The Big Conversation
U.S. Sen. Ted Cruz on Wednesday offered some pointers to conservative activists preparing for their annual confab in Washington.
A day before the kick-off of this year's Conservative Political Action Conference, at which Cruz will deliver the closing speech, Texas' junior U.S. senator headlined the annual Weyrich Awards Dinner last night in Washington. At the event, as Politico reports, Cruz spoke of the future of the Republican Party, Sen. Rand Paul's recent filibuster and the reputation he has earned in his first three months in office.
"It is wonderful to be among friends or, as some might say, fellow wacko birds," Cruz said, alluding to Sen. John McCain's recent jab at him and Paul. "If standing for the Constitution, standing for liberty, standing for values makes one a wacko bird … then I am pleased that birds of a feather flock together."
Cruz, who earlier in the day delivered his first formal Senate speech, told the audience that Republicans could lose more ground nationally in 2014 if they "fail to stand for principle," and he encouraged the party to craft a more forceful, positive message that appeals to the middle class.
"One of the most painful things about being a conservative is how many elected Republicans do not understand that our policies work, and they work especially for those struggling to climb the economic ladder," he said. "We’re not going to win the argument unless we understand that our ideas work."
He added: "President Reagan didn’t have to agonize over a speech about how to convey that because he lived it. He understood this is who we are as Americans, and every one of us in this room understands that also."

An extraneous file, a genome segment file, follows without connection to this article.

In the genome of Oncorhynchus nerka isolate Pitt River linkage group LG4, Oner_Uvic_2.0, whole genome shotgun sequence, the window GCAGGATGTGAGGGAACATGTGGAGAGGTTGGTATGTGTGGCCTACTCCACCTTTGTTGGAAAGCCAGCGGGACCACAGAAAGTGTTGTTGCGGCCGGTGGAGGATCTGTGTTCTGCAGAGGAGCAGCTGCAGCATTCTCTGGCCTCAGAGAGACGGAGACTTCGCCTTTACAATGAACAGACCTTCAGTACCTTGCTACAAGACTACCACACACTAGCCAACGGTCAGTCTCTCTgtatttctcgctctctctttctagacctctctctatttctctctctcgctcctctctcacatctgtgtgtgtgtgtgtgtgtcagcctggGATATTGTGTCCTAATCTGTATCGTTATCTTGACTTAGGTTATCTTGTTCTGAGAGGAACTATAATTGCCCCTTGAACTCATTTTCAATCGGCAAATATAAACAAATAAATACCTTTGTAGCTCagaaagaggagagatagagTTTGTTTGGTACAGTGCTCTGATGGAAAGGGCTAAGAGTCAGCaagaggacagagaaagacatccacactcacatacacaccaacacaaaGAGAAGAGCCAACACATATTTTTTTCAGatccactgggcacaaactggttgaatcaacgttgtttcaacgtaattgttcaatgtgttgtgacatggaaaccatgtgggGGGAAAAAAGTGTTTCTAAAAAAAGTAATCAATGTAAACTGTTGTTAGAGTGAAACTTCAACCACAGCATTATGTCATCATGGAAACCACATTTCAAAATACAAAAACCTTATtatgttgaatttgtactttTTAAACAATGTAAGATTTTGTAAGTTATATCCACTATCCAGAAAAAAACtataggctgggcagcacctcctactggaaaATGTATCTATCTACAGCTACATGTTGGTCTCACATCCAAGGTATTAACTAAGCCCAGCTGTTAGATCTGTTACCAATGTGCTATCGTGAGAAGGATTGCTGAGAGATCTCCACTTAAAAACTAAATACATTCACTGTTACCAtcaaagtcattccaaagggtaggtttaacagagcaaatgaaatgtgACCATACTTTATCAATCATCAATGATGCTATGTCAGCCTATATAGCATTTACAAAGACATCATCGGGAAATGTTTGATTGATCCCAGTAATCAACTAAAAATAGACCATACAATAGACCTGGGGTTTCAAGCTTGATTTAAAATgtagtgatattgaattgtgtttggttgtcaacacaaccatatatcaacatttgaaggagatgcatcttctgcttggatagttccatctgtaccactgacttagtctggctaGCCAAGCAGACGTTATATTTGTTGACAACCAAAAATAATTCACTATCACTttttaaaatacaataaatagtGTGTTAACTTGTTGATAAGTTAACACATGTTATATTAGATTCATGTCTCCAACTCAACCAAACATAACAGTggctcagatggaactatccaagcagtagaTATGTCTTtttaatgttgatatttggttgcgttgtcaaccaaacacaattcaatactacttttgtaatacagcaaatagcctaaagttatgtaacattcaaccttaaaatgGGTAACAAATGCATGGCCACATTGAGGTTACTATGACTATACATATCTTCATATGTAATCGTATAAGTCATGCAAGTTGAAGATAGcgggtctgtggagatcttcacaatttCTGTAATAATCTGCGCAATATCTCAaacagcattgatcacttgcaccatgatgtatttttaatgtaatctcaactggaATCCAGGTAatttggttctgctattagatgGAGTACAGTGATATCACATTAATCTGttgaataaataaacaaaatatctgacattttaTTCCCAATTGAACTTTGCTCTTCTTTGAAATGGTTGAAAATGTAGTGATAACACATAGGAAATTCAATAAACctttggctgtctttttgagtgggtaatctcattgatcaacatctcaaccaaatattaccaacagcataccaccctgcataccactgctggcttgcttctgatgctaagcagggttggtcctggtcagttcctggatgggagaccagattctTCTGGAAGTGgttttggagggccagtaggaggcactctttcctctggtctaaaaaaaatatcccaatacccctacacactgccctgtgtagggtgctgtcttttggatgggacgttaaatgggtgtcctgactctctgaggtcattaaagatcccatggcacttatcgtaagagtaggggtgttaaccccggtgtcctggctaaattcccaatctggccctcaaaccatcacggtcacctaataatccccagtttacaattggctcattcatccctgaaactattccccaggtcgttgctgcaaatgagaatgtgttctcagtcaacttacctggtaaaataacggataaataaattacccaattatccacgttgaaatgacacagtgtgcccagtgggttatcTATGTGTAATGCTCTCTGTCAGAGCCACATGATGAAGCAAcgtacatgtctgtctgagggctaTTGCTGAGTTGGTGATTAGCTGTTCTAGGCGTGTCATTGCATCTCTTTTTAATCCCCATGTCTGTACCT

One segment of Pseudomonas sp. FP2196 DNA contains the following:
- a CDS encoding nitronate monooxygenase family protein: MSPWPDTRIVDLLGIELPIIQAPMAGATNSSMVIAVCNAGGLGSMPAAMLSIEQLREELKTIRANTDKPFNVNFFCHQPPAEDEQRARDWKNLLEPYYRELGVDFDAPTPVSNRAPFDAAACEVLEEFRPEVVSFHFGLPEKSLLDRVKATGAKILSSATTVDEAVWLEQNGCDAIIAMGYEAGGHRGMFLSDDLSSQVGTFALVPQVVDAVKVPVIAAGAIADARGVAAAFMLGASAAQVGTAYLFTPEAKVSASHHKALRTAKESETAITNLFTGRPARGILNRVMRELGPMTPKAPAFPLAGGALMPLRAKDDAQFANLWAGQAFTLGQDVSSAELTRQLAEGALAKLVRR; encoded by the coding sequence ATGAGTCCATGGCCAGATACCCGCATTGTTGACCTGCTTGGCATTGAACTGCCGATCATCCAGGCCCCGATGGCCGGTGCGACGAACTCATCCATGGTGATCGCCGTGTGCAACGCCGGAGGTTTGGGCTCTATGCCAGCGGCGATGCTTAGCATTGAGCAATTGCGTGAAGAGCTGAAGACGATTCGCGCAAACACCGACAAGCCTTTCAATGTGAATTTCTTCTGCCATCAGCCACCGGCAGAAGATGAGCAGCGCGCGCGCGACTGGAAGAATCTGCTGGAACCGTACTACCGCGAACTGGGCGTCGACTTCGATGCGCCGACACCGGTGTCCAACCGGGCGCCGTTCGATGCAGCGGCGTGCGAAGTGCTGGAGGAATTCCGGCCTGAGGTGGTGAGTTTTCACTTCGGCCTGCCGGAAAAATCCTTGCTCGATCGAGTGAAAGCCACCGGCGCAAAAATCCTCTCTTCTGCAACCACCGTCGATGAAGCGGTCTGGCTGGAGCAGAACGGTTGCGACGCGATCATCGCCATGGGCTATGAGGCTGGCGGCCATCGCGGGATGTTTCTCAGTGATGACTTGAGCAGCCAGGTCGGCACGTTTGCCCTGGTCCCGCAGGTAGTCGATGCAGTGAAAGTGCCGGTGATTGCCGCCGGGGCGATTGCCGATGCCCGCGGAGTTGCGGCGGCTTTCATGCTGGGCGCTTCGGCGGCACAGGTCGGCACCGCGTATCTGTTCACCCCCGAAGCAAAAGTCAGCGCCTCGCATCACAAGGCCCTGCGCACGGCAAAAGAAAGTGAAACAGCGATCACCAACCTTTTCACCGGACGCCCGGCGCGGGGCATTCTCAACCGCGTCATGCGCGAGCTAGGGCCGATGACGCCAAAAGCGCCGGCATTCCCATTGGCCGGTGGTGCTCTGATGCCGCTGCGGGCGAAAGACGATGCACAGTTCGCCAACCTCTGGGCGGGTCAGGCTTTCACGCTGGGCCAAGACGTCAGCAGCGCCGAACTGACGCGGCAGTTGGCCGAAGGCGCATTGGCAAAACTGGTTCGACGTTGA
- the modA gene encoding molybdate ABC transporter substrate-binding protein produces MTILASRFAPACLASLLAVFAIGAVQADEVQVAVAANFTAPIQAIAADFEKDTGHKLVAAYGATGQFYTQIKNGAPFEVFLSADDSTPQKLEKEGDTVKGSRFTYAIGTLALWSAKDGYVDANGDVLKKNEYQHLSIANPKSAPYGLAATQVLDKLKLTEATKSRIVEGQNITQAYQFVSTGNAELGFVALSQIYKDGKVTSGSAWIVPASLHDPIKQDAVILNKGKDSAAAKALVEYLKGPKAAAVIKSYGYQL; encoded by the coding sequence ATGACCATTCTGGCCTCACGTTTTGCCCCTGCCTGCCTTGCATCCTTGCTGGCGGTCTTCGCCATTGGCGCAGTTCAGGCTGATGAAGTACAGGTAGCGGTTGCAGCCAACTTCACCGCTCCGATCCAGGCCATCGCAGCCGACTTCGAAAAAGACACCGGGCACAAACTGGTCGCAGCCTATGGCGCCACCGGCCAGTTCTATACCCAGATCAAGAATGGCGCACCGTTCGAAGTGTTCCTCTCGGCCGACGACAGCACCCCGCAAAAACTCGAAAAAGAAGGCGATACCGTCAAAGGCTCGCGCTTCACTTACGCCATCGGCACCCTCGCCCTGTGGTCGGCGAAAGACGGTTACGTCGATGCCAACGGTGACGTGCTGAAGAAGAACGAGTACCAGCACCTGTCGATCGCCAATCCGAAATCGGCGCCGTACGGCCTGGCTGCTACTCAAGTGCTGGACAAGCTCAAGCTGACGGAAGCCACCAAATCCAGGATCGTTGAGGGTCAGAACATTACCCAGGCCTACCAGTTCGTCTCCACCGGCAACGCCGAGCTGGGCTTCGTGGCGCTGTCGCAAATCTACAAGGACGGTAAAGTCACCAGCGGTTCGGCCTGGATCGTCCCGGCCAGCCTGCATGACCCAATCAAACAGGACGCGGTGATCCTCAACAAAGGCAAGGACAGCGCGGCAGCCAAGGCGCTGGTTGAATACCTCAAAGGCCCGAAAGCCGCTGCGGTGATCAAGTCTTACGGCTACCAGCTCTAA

Cruz will deliver the closing speech at CPAC, a high-profile annual conservative gathering in Washington, on Saturday night. Gov. Rick Perry, who has recently been thrust into the spotlight over the state's resistance to Medicaid expansion, is also scheduled to speak at the conference.
• Senate Finance Approves $195.5 Billion Budget (The Texas Tribune): "The 15 members of the Senate Finance Committee unanimously voted on Wednesday for a $195.5 billion two-year budget that undoes some of the cuts from the 2011 legislative session. … The committee also made a concerted push to address how the state tackles mental health issues, allocating $226 million more for mental health and substance abuse services along with an additional $15.2 million dedicated to mental health issues at the Texas Juvenile Justice Department."
• Texas lawmakers clash on tying jobless benefits to drug tests (The Dallas Morning News): "Republican state leaders have called for drug-testing jobless Texans now that federal law allows it. But lawmakers sparred Wednesday over its necessity, fairness and effectiveness in a sometimes testy hearing on a bill to create the program."
• Senate overwhelmingly approves bill to create new Valley university, med school (The Monitor): "Texas senators overwhelmingly approved legislation creating a new Rio Grande Valley university and medical school Wednesday with a 30-1 vote. The House has scheduled a vote on an identical bill in that chamber for Tuesday, potentially setting up a rapid passage to conference committee and then the governor’s desk."
• Bill seeks reimbursements from state officials for political travel (The Associated Press): Elected officials who have publicly funded security details should reimburse the state when they go outside the state on private business, a Texas lawmaker said Wednesday. Rep. Lyle Larson, R-San Antonio, presented his bill to the House State Affairs Committee, saying it is a cost-saving measure that members of both parties should welcome.
Quote of the Day: "I believe that, on balance, the permitted presence of concealed weapons will contribute to a less-safe campus environment." — University of Texas System Chancellor Francisco Cigarroa in a letter to Gov. Rick Perry on Tuesday
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- Dallas-Fort Worth sees greatest increase in population in U.S., census shows, The Dallas Morning News
- Census: Record 1 in 3 US counties are now dying, The Associated Press
- Americans on the Move Again, The Wall Street Journal
- Houston wins $1M Bloomberg prize, Houston Chronicle
- Ambiguities Reign in Regulations for Groundwater Fracking, The Texas Tribune